According to population surveys, low intake of salt (sodium) protects against high blood pressure, cardiovascular diseases, stomach cancer and cerebral stroke.Excessive intake of salt may also increase the risk of osteoporosis and make asthma symptoms more severe.
In accordance with the nutrition recommendations, eating food with lower salt content will be made easy for consumers.
Operators are encouraged to offer products that help consumers to adhere to salt intake recommendations and to observe the nutritional quality recommendations for salt in their purchases.
Salt content in foods is gradually reduced so that the population-level salt intake recommendations will be achieved over the long term. This will have an impact on salt intake and the liking for salty taste. Iodised salt is preferred.
When the salt content is reduced, it should also be ensured that the amounts of saturated fats, trans fats, added sugar and energy are not increased (EU Salt Framework).
Maximum salt intake
- 5 g/day (adults)
- 3-4 g/day (children aged 2–10)
- 0.5 g/MJ (children aged under two)
- no added salt (newborn infants)
In order to achieve the target, people in Finland must reduce their salt intake by 20 per cent by the year 2020, compared with the level in the Findiet 2012 survey. The Finnish target is in line with the targets laid out by the WHO.
Reference: THL. WHO targets for reducing high blood pressure will only be achieved if there are dietary changes and more effective treatments. The survey in brief.2015 (in Finnish)
The long-term target is that the salt content of the products that are central to salt intake is in accordance with the Better Choice Heart Symbol criteria.
Operators should introduce measures in the following food groups that are central to salt intake:
- Bread and cereal products
- Convenience foods
- Cold cuts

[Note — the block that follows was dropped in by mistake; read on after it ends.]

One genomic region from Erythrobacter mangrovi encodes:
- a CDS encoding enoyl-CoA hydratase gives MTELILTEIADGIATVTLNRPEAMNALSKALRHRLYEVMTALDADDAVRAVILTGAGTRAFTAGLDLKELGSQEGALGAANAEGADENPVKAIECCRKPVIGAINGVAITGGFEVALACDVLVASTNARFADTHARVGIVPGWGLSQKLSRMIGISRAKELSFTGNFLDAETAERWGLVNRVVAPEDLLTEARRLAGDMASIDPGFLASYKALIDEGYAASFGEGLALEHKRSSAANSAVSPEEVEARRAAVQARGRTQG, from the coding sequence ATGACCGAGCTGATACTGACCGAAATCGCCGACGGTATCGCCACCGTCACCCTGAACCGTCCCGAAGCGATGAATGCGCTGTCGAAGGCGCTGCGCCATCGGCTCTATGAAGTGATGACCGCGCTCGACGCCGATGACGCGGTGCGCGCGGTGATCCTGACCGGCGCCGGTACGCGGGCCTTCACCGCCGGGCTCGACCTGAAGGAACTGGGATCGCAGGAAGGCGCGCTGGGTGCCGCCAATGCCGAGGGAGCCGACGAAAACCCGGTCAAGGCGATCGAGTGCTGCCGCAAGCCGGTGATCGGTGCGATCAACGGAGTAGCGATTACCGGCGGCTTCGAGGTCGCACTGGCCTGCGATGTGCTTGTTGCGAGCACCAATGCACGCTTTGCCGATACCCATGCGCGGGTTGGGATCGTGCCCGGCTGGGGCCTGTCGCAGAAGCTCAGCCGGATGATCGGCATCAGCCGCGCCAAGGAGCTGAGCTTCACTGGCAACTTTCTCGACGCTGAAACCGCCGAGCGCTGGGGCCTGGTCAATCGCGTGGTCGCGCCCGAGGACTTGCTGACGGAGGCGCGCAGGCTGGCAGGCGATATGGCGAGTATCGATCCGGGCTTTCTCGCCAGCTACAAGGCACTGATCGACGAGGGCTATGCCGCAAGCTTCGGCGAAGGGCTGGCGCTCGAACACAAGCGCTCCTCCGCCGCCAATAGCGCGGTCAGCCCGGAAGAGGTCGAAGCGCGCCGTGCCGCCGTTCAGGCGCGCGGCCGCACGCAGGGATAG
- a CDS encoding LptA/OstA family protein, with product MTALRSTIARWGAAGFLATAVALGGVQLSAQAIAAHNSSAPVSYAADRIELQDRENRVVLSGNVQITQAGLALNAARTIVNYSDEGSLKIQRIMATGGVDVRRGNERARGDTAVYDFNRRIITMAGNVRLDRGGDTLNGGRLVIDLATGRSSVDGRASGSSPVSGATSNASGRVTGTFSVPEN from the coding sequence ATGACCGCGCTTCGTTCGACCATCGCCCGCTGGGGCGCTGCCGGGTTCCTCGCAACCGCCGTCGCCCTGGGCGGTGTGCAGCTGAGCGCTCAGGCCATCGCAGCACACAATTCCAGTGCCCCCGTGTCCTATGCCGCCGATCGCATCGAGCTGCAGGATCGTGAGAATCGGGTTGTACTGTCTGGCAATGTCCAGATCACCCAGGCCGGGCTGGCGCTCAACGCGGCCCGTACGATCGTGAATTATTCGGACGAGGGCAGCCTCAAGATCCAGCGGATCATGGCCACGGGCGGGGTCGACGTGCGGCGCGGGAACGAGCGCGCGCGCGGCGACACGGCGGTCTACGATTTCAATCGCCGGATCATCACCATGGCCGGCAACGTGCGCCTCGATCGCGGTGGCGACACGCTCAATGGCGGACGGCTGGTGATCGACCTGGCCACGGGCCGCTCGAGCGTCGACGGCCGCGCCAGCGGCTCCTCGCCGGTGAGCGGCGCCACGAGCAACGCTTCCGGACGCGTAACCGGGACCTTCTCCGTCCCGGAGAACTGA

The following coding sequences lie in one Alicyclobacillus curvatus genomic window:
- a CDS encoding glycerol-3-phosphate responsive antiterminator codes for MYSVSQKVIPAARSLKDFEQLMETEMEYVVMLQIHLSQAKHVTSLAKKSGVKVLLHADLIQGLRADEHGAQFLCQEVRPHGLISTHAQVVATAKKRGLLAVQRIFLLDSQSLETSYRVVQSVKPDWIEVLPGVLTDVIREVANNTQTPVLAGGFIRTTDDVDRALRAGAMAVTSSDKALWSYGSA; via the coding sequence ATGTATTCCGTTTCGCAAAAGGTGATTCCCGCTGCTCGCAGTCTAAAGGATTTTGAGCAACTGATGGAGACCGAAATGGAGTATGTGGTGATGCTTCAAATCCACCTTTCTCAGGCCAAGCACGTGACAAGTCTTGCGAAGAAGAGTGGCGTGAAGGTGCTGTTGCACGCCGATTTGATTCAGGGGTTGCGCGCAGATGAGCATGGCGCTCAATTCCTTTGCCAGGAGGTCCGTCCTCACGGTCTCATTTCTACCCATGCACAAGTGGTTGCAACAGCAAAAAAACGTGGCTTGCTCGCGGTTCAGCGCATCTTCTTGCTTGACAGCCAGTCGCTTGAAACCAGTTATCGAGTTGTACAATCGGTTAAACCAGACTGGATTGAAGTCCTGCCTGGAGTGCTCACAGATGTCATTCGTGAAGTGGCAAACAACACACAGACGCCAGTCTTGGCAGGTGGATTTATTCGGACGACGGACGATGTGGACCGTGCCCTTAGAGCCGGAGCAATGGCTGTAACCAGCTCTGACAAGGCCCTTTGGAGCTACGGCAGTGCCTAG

You can also make commitments for other products that are important in terms of reduced salt intake. For example, the salt levels of products considered strongly salted should be reduced in all food product groups.
We are taking the following measures to help consumers to reduce their salt intake
- The proportion of the products meeting the Better Choice Heart Symbol salt criteria will be increased, especially in the product groups that are used frequently, in large quantities and on a regular basis (daily). See also: https://www.sydanmerkki.fi/en/criteria
- Catering services must observe the meal-specific salt criteria laid out in the Finnish nutrition recommendations (in Finnish).
- In school meals, the nutritional quality criteria laid out in the recommendation Eating and learning together – recommendations for school meals are observed.
- The criteria specified in the recommendation ‘Korkeakouluopiskelijoiden ruokailusuositus – Terveyttä ruoasta’ (Dietary recommendation for students in higher education institutions - health from food, in Finnish) apply to student meals in higher education institutions.
Examples of commitments
Example 1: We will reduce the salt content of our bread products by eight per cent by the year 2020.
Example 2: We will reduce the salt content of our products so that 80 per cent of our spices and spice sauces will meet the Better Choice Heart Symbol salt criteria by the year 2020.
Example 3: We will reduce the salt content of our products so that in 2020, there will no longer be any strongly salted products in our product range.
Example 4: We will reduce the salt content of our strongly salted products by 15 per cent by the year 2020.
Example 5: We will reduce the salt content in our cold cuts by 0.1 g for each 100 g between 2017 and 2020.
Example 6: A total of 50 per cent of our soups will meet the Better Choice Heart Symbol salt criteria by the year 2020.
Example 7: The ten top-selling products in our cold cuts group will meet the Better Choise Heart Symbol salt criteria by the year 2020.